Python Standardization: Wikipedia entry

Terry Reedy tjreedy at udel.edu
Wed Jan 30 03:41:25 CET 2008


"John Nagle" <nagle at animats.com> wrote in message 
news:479f562c$0$36342$742ec2ed at news.sonic.net...
| And no two implementations are even close to compiling the same language.

That is not what some alternate implementors have claimed.  How you done 
actual tests to prove them wrong?  (And, of course, 'close' would need some 
discussion.)

| A consequence of the lack of standardization is that it discourages 
implementations.

Evidence?  My impression is that there were more implementations of C 
before it was standardized than after, or certainly now.

Anyway, as I have already said, I think Python is in someways better 
standardized (even if 'unofficially') than C.  Another example: in Python, 
n >> i == n//(2**i) for integer n and non-negative integer i.  C89 gives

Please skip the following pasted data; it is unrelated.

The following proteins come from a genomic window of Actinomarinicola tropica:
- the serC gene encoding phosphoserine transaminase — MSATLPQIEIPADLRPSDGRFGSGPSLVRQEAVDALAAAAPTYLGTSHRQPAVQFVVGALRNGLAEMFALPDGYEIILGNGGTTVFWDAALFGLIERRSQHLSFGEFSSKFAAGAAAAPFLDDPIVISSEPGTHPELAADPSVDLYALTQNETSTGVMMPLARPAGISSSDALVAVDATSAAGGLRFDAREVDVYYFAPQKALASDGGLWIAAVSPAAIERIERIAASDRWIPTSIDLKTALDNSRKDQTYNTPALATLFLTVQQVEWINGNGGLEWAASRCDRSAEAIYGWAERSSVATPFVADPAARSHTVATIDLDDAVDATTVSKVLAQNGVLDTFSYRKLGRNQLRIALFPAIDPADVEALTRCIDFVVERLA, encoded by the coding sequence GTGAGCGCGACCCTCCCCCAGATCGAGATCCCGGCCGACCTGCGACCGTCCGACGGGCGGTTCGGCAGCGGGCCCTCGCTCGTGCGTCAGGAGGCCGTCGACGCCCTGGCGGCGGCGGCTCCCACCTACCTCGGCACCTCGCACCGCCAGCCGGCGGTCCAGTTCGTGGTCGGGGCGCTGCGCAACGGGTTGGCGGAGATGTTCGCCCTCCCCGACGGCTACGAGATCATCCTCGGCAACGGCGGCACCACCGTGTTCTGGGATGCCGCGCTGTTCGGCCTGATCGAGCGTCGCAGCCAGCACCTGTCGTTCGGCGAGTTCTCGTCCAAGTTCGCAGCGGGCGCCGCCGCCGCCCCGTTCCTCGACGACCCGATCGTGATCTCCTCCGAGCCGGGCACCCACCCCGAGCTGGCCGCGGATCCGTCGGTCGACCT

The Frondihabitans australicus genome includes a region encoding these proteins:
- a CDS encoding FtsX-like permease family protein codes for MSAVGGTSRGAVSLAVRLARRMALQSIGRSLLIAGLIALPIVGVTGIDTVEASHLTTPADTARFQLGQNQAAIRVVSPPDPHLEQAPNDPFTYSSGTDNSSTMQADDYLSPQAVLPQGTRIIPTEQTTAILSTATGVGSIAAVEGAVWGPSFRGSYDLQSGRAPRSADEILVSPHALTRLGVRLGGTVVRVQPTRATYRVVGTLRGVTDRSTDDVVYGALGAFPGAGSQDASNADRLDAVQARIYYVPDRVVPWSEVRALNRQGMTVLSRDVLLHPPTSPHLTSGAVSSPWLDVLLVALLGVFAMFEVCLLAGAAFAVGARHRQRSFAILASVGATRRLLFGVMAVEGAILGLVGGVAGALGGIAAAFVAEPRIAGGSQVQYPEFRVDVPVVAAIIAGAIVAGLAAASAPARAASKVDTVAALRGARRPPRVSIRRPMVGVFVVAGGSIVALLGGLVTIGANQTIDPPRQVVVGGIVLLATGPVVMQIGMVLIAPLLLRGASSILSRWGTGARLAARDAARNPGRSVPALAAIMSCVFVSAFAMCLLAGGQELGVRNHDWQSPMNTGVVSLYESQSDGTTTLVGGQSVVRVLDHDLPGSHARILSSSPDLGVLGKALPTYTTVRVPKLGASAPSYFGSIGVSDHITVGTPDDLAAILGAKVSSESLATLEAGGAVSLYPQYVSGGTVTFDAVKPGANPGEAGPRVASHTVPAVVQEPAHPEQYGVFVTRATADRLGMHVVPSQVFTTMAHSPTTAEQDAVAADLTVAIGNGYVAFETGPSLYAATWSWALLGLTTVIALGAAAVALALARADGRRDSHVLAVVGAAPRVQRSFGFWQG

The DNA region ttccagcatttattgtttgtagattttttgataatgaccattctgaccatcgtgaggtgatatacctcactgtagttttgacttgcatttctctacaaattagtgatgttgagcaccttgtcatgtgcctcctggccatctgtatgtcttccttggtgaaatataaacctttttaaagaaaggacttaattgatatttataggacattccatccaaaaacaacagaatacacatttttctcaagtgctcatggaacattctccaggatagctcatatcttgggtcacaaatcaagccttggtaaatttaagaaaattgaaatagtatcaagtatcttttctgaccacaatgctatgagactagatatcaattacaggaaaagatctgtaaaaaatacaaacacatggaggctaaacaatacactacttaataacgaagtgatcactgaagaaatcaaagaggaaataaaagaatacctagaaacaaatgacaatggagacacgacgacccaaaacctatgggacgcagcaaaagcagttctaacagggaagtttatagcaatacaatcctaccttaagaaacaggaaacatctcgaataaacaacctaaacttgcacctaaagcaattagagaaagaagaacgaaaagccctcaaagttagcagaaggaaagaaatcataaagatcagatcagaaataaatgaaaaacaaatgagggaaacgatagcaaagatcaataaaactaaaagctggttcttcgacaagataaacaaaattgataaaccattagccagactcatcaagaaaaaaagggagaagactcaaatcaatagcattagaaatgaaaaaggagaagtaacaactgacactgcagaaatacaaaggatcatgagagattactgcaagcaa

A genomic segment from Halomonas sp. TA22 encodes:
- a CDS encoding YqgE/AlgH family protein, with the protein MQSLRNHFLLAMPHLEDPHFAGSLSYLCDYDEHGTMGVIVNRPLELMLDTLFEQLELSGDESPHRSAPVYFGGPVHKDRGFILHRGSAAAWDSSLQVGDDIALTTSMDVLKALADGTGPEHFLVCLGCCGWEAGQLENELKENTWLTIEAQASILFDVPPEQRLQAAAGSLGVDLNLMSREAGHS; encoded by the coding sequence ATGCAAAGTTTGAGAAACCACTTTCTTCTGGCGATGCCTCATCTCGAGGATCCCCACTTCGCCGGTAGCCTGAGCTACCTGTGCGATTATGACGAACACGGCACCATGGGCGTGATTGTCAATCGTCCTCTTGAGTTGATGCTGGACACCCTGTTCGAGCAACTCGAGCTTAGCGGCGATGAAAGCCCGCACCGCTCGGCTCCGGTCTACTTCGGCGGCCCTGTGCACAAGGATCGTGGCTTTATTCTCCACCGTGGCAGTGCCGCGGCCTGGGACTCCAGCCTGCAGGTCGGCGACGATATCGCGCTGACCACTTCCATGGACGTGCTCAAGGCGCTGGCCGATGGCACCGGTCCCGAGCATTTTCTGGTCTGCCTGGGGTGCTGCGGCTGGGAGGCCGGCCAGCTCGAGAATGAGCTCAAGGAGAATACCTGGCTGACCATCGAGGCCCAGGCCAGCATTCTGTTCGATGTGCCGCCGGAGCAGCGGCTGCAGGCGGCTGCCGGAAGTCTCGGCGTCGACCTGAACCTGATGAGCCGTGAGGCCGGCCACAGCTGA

the same for non-negative n but the result is 'implementation defined' for 
negative n.  (Yes, I know at least partially why the committee could not 
agree on a standard definition for this case.)

I think one thing being overlooked in implementation counts is that CPython 
is in a real sense several implementations: one each for WinNT, Linux, MAC, 
OS, Solaris, and so one.  They happen to be nearly the same with the diffs 
implemented as C #ifdefs.

The reason for this, in turn, is that CPython is open source *and* 
welcoming of patches to make all the different versions.  So someone 
wanting to write a version for system X does not have to start from scratch 
but only has to write miminal patches.  (Yes, this is helped by C 
standardization, as well as CPython being intentionally writen for 
portability.)

The proliferation of C implementations in the 80s was at least partly due 
to most being proprietary closed source.  So there was a lot of duplication 
of effort, as well as the sometimes rather useless variations that 
stimulated the official standard.

Terry Jan Reedy







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